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From left, Capt. Robert James and Sgt. Jorge Rivera complete in-processing forms with guidance from Marine Cpl. Raymond Cate and Army Sgt. Jannette McCoy at the Camp Henry Joint Reception Center in Daegu, South Korea, on Saturday. Reception centers at Yongsan Garrison, Osan Air Base, Camp Henry and Chinhae Naval Base are welcoming about 6,000 servicemembers during the Reception, Staging, Onward movement and Integration exercise happening all over South Korea.
From left, Capt. Robert James and Sgt. Jorge Rivera complete in-processing forms with guidance from Marine Cpl. Raymond Cate and Army Sgt. Jannette McCoy at the Camp Henry Joint Reception Center in Daegu, South Korea, on Saturday. Reception centers at Yongsan Garrison, Osan Air Base, Camp Henry and Chinhae Naval Base are welcoming about 6,000 servicemembers during the Reception, Staging, Onward movement and Integration exercise happening all over South Korea. (Erik Slavin / S&S)

CAMP HENRY, South Korea — When 6,000 servicemembers show up by air and sea within a few weeks, planning will be the difference between a successful exercise and an international incident.

It may not be as glamorous as storming the beaches or blasting range targets, but servicemembers say real-world events have proven the importance of personnel planning and the peninsula’s three Joint Reception Centers.

Staff members on the peninsula and at higher headquarters held their first planning meeting for the upcoming Reception, Staging, Onward Movement and Integration exercise 10 months ago, said Lt. Col. Dave Scofield, joint personnel section deputy of plans and operations. The planning extended down to every servicemember involved in the exercise.

For the first time, each servicemember could log on to the U.S. Forces Korea Web site and enter his or her in-processing information. When he or she arrived at one of the reception centers, workers could pull up data instantly.

JRC workers said it takes about 30 to 45 minutes to process 100 servicemembers with the new system in place, a vast improvement over past exercises.

“The old way, it would take double the time than it does now,” said Sgt. Jannette McCoy of the California Army National Guard, who received servicemembers in two previous Ulchi Focus Lens exercises.

Servicemembers also use the Web to complete a 16-module briefing that includes policies on everything from drinking and sexual harassment policy to Korean culture and customs.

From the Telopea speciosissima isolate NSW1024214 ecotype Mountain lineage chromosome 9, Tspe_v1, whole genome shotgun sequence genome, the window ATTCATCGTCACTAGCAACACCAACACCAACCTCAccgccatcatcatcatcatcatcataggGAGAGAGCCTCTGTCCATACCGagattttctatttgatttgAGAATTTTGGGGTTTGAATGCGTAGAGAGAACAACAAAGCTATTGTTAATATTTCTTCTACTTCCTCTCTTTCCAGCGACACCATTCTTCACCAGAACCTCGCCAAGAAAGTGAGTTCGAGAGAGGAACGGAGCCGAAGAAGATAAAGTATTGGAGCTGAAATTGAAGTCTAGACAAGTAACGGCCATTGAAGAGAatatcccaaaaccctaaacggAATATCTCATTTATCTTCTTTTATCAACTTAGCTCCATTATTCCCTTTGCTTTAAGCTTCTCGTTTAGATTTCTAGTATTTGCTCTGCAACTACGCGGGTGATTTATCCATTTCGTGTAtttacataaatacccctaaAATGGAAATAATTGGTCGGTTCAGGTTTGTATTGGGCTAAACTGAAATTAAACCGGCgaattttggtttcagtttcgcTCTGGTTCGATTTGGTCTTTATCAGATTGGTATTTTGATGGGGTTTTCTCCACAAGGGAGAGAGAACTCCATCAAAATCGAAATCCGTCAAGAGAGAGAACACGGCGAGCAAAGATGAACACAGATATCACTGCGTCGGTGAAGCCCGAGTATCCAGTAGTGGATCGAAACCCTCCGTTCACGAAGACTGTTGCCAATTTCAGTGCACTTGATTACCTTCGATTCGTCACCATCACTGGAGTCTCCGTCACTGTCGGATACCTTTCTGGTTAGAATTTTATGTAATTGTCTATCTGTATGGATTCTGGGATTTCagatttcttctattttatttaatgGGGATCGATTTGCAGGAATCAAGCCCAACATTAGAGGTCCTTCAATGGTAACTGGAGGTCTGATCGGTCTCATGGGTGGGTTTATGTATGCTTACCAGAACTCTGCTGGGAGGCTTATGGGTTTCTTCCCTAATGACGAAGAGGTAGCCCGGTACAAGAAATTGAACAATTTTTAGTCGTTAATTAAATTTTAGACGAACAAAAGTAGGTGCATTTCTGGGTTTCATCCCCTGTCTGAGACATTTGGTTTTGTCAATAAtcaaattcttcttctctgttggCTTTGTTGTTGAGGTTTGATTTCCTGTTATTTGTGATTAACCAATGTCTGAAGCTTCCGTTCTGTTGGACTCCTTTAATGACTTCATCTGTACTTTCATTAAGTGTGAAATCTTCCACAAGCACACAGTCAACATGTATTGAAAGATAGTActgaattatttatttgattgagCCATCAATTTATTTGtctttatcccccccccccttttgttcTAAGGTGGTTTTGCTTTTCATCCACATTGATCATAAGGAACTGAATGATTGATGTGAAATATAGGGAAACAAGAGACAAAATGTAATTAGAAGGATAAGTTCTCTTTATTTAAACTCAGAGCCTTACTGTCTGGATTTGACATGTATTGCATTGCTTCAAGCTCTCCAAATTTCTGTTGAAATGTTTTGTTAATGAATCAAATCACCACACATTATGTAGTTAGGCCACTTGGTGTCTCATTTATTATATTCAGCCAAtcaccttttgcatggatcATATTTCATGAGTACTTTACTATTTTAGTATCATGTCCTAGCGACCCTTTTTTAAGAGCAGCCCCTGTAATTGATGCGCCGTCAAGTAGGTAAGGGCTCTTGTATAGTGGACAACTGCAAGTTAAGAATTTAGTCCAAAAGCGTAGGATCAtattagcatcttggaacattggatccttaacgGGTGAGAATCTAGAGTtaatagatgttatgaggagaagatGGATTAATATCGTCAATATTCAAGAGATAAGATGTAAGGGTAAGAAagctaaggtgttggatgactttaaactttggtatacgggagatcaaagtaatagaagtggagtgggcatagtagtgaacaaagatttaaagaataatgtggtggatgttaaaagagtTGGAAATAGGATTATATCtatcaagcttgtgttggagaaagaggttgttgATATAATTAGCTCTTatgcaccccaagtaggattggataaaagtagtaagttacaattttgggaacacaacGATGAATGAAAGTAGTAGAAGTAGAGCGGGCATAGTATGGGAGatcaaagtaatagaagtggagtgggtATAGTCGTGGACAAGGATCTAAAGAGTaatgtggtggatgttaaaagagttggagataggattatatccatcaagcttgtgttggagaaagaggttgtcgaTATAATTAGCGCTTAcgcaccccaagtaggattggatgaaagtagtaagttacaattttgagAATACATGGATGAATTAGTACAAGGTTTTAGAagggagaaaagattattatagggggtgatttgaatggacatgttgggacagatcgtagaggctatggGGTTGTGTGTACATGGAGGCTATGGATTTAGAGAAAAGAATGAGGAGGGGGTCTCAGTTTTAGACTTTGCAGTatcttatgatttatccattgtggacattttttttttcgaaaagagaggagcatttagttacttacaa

While servicemembers fill out paper copies of their essential information as a backup, possessing that advance Web information enables the JRCs to move large numbers to their sponsor units even quicker than in the past.

Most servicemembers fly into Incheon International Airport near Seoul on commercial planes, then take buses provided by the 25th Transportation Company.

Even with all of those plans in place, there are times when large groups show up at unexpected times. That could mean a relatively small group of personnel workers must coordinate movement for 200 travel-weary servicemembers as quickly and harmoniously as possible.

“You get this rush of adrenaline or whatever you need to stand up and get the job done,” said the Camp Henry JRC’s Marine Cpl. Raymond Cate from Camp Pendleton, Calif.

The joint personnel sections take care of unexpected units with contingency plans for buses, extra tents and other necessities, Scofield said.

“This is customer service, and no matter what the question is, you try to answer it,” said Maj. Nick Mullen, operations officer for joint personnel section plans and operations. After a 12-hour flight in many cases, “you’re the first friendly American face folks on the peninsula see.”

JRC workers also are the last to pack up after out-processing all servicemembers, Mullen said.

Manning JRCs are soldiers from the California Army National Guard’s 49th Personnel Service Battalion; active-duty soldiers from the 2nd Infantry Division and other South Korea-based units; airmen from Osan and Kunsan Air Bases; and Marines and sailors from Pacific Command and stateside.

Besides ensuring that missions go off as planned, getting personnel accountability right at exercises like RSOI also is excellent training for those who may end up working in combat zones.

“You can’t have a loss of accountability,” Mullen said. “If one soldier is lost in wartime, it’s significant. They could wind up … on Al-Jazeera.”

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